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Planned Giving

Planning Your Gift to the Grange Insurance Audubon Center

Planning Your Gift to the Grange Insurance Audubon Center

Any gift is to some extent the result of planning. At the very least, it is the result of a decision on the part of the donor to support an organization. The term "planned giving," however, is generally applied to relatively large gifts which involve detailed planning by the donor and his/her attorney, tax accountant, or other advisors. This process includes a review of:

  • The donor's objectives in making the gift
  • The various methods available for making the gift
  • The impact of the gift on the donor's financial and estate planning

Tax laws encourage contributions to charitable organizations. The tax advantages vary with the nature of the gift and the donor's financial circumstances. Although tax savings to the donor or his/her estate are not usually the primary reason for making a contribution, they can be a factor in determining the size of the gift and the method of payment.

It is always prudent, therefore, to consult with your financial advisors. Audubon Ohio welcomes the opportunity to work with you and your advisors in planning your gift.

Tax Considerations

To determine the precise tax benefits of a particular gift, you should consult with your tax advisor or attorney. Some general guidelines, however, are worth noting.

Tax benefits are based on the donor's tax bracket. For example: Assuming a donor makes a $10,000 contribution, the federal income tax savings in the year of the gift, and therefore its net cost, would be:

Tax Bracket* Tax Savings Net Cost to Donor
25% $2,500 $7,500
28% $2,800 $7,200
33% $3,300 $6,700
35% $3,500 $6,500

* Tax rates shown are federal income taxes only. Donors may also benefit from charitable deductions from state and local income taxes.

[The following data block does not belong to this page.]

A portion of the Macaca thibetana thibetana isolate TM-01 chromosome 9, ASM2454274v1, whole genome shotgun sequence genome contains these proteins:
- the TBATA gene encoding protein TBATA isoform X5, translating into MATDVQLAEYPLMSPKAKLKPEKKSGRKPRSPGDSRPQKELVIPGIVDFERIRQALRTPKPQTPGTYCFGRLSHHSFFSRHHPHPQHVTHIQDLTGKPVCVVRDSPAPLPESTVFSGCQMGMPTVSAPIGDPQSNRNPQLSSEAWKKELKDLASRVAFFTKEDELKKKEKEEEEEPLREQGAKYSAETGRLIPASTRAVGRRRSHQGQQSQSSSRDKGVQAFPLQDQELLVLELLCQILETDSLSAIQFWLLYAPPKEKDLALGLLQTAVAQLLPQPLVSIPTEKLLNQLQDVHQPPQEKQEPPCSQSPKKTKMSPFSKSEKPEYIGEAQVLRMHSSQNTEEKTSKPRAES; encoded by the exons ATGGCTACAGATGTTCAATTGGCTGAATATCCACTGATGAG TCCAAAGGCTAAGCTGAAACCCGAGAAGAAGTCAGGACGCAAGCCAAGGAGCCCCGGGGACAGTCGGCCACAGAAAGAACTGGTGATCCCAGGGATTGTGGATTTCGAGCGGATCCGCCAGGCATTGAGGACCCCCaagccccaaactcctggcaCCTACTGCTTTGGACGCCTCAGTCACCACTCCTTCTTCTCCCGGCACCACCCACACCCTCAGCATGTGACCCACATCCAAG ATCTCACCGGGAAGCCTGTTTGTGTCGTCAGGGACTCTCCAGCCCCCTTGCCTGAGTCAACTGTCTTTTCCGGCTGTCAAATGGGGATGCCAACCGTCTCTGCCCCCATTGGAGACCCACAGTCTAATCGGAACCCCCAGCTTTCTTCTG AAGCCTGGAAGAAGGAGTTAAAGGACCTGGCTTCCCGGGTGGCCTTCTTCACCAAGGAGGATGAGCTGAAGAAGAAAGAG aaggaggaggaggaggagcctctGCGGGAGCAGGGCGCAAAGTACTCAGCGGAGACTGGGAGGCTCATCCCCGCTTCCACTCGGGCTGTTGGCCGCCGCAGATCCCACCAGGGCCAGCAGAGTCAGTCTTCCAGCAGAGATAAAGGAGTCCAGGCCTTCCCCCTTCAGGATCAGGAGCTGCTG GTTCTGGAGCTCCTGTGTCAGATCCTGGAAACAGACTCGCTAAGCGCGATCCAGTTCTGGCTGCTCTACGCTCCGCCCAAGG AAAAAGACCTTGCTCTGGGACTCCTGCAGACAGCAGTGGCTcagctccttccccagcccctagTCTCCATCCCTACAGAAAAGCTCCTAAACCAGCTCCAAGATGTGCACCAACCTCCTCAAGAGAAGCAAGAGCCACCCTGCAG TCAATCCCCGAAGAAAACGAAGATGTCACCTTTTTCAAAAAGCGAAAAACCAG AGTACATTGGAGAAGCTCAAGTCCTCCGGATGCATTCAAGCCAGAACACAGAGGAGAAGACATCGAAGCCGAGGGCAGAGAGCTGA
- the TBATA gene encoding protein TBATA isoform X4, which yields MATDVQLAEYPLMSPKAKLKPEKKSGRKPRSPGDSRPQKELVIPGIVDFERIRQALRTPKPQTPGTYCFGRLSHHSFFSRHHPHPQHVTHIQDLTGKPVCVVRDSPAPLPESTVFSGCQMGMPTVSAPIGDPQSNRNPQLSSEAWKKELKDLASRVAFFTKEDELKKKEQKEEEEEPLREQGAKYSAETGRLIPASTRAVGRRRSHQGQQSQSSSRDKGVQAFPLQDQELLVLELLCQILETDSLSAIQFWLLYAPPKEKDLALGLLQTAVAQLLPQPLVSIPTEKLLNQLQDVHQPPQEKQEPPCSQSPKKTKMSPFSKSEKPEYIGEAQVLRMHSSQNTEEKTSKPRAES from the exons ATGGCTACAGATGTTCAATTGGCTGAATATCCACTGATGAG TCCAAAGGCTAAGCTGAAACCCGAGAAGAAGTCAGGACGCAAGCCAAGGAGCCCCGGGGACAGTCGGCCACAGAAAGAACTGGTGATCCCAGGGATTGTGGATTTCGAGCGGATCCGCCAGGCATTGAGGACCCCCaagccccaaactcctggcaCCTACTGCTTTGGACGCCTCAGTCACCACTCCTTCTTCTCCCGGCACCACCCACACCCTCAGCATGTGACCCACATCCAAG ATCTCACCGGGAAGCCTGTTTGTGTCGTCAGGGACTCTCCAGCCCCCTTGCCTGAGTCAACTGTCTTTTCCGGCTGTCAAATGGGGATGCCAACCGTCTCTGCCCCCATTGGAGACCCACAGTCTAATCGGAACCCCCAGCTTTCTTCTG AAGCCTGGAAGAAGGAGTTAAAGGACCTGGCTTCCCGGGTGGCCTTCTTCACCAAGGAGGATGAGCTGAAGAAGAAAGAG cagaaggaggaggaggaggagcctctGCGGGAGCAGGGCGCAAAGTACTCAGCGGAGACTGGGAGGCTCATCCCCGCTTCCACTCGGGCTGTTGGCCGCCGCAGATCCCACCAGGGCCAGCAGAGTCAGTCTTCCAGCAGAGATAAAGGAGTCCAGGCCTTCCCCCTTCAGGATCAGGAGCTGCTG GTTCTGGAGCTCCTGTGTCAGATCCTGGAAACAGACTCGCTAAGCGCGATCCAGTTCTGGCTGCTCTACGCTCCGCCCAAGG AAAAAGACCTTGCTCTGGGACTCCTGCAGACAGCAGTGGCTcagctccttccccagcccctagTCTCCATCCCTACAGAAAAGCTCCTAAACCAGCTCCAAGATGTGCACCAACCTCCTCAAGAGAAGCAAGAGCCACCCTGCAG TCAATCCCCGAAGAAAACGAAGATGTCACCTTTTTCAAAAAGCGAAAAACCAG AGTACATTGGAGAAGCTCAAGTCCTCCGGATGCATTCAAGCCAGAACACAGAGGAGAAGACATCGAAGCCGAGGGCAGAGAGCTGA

Multi-Year Pledge Period

A pledge payment period of three years has been established for this campaign. This allows donors to realize recurring tax benefits by spreading their pledge payments over an extended period. In this way, a donor can generally make a much more significant investment than he/she could make through a one-time cash gift. A pledge payment qualifies as a fully deductible contribution in the year it is paid.


There are two basic methods of making a contribution: through a current gift or a deferred gift. For either of these methods, any of the vehicles described below may be used.

Gifts of Cash
The most common type of gift is conveyed by cash, money order or draft. A cash contribution qualifies for a charitable tax deduction in the year it is made. The deduction is limited to 50 percent of the donor's adjusted gross income for the year. Any amount in excess of 50 percent, however, can be carried over for up to five years.

Gifts Other Than Cash
Gifts may also be made using any type of asset other than cash. Gifts of property (e.g., securities, real property, and personal property) are usually deductible at their fair market value when given, rather than the original cost to the donor. Because the deduction is based not on cost, but on worth, this type of gift is very popular.

If a gift of personal property is valued at $5,000 or more, a donor who wishes to claim a deduction must obtain an appraisal from a qualified practitioner. Even if the value does not exceed $5,000, the donor must keep written records regarding the property.